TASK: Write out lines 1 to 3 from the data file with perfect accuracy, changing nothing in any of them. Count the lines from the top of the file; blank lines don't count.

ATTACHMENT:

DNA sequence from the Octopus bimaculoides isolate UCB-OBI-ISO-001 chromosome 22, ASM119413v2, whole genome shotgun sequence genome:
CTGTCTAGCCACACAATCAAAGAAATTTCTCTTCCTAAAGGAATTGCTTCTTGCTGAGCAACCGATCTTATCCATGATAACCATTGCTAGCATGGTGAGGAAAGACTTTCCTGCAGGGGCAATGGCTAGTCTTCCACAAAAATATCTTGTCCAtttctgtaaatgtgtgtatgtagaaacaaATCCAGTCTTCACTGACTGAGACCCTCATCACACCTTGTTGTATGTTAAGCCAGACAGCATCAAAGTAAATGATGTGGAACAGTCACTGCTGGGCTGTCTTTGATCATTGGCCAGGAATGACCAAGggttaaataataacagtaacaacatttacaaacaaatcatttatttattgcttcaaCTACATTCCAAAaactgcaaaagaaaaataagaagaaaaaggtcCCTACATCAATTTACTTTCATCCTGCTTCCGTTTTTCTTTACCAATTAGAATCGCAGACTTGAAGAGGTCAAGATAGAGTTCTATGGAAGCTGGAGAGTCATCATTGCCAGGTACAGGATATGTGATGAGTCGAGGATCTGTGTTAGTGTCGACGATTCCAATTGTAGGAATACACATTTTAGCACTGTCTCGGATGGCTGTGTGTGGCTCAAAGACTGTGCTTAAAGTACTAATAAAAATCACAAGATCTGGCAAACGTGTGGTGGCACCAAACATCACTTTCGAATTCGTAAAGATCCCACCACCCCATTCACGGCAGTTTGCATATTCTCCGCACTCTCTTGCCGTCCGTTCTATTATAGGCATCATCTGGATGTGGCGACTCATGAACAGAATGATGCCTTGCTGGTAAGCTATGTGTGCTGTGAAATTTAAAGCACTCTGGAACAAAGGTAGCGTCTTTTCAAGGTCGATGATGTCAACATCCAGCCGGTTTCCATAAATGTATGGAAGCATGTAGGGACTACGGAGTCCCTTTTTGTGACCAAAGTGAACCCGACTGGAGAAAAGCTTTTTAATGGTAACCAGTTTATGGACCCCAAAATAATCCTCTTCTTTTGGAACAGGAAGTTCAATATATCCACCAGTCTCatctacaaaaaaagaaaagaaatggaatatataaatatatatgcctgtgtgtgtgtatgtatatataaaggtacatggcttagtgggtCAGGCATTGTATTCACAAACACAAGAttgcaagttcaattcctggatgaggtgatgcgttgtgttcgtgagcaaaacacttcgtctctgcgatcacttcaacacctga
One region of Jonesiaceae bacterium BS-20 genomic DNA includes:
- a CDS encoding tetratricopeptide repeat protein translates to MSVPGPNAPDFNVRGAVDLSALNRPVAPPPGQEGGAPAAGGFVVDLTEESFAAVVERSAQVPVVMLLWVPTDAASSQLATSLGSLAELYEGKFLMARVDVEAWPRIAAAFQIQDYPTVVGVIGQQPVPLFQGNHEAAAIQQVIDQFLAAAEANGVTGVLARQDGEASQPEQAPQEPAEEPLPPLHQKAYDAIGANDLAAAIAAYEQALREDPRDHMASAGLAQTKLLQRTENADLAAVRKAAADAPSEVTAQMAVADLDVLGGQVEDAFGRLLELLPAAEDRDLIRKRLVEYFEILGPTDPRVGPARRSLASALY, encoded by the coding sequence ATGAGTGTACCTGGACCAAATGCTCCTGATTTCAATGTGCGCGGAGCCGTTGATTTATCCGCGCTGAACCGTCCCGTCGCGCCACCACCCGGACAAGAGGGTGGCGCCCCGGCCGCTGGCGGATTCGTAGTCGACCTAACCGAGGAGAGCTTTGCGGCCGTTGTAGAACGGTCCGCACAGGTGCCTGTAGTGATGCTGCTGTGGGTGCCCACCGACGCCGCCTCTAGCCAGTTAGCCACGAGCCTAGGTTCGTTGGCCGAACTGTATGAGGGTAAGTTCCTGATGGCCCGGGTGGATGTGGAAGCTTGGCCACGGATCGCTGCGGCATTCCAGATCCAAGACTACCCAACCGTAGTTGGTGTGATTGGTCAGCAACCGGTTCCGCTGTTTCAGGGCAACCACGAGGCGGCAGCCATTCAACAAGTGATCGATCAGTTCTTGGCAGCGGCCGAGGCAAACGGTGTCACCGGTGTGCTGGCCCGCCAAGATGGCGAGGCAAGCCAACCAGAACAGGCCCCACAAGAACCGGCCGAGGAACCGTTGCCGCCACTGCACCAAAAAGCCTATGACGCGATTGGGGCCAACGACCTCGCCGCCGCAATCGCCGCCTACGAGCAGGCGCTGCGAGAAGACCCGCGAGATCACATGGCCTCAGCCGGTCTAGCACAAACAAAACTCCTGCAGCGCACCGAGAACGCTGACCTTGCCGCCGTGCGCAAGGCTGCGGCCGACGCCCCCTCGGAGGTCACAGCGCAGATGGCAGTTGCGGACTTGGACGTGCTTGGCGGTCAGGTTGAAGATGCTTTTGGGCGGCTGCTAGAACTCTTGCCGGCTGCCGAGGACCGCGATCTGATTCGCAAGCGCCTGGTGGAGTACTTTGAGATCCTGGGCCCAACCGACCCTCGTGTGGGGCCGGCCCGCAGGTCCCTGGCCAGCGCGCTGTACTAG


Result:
DNA sequence from the Octopus bimaculoides isolate UCB-OBI-ISO-001 chromosome 22, ASM119413v2, whole genome shotgun sequence genome:
CTGTCTAGCCACACAATCAAAGAAATTTCTCTTCCTAAAGGAATTGCTTCTTGCTGAGCAACCGATCTTATCCATGATAACCATTGCTAGCATGGTGAGGAAAGACTTTCCTGCAGGGGCAATGGCTAGTCTTCCACAAAAATATCTTGTCCAtttctgtaaatgtgtgtatgtagaaacaaATCCAGTCTTCACTGACTGAGACCCTCATCACACCTTGTTGTATGTTAAGCCAGACAGCATCAAAGTAAATGATGTGGAACAGTCACTGCTGGGCTGTCTTTGATCATTGGCCAGGAATGACCAAGggttaaataataacagtaacaacatttacaaacaaatcatttatttattgcttcaaCTACATTCCAAAaactgcaaaagaaaaataagaagaaaaaggtcCCTACATCAATTTACTTTCATCCTGCTTCCGTTTTTCTTTACCAATTAGAATCGCAGACTTGAAGAGGTCAAGATAGAGTTCTATGGAAGCTGGAGAGTCATCATTGCCAGGTACAGGATATGTGATGAGTCGAGGATCTGTGTTAGTGTCGACGATTCCAATTGTAGGAATACACATTTTAGCACTGTCTCGGATGGCTGTGTGTGGCTCAAAGACTGTGCTTAAAGTACTAATAAAAATCACAAGATCTGGCAAACGTGTGGTGGCACCAAACATCACTTTCGAATTCGTAAAGATCCCACCACCCCATTCACGGCAGTTTGCATATTCTCCGCACTCTCTTGCCGTCCGTTCTATTATAGGCATCATCTGGATGTGGCGACTCATGAACAGAATGATGCCTTGCTGGTAAGCTATGTGTGCTGTGAAATTTAAAGCACTCTGGAACAAAGGTAGCGTCTTTTCAAGGTCGATGATGTCAACATCCAGCCGGTTTCCATAAATGTATGGAAGCATGTAGGGACTACGGAGTCCCTTTTTGTGACCAAAGTGAACCCGACTGGAGAAAAGCTTTTTAATGGTAACCAGTTTATGGACCCCAAAATAATCCTCTTCTTTTGGAACAGGAAGTTCAATATATCCACCAGTCTCatctacaaaaaaagaaaagaaatggaatatataaatatatatgcctgtgtgtgtgtatgtatatataaaggtacatggcttagtgggtCAGGCATTGTATTCACAAACACAAGAttgcaagttcaattcctggatgaggtgatgcgttgtgttcgtgagcaaaacacttcgtctctgcgatcacttcaacacctga
One region of Jonesiaceae bacterium BS-20 genomic DNA includes: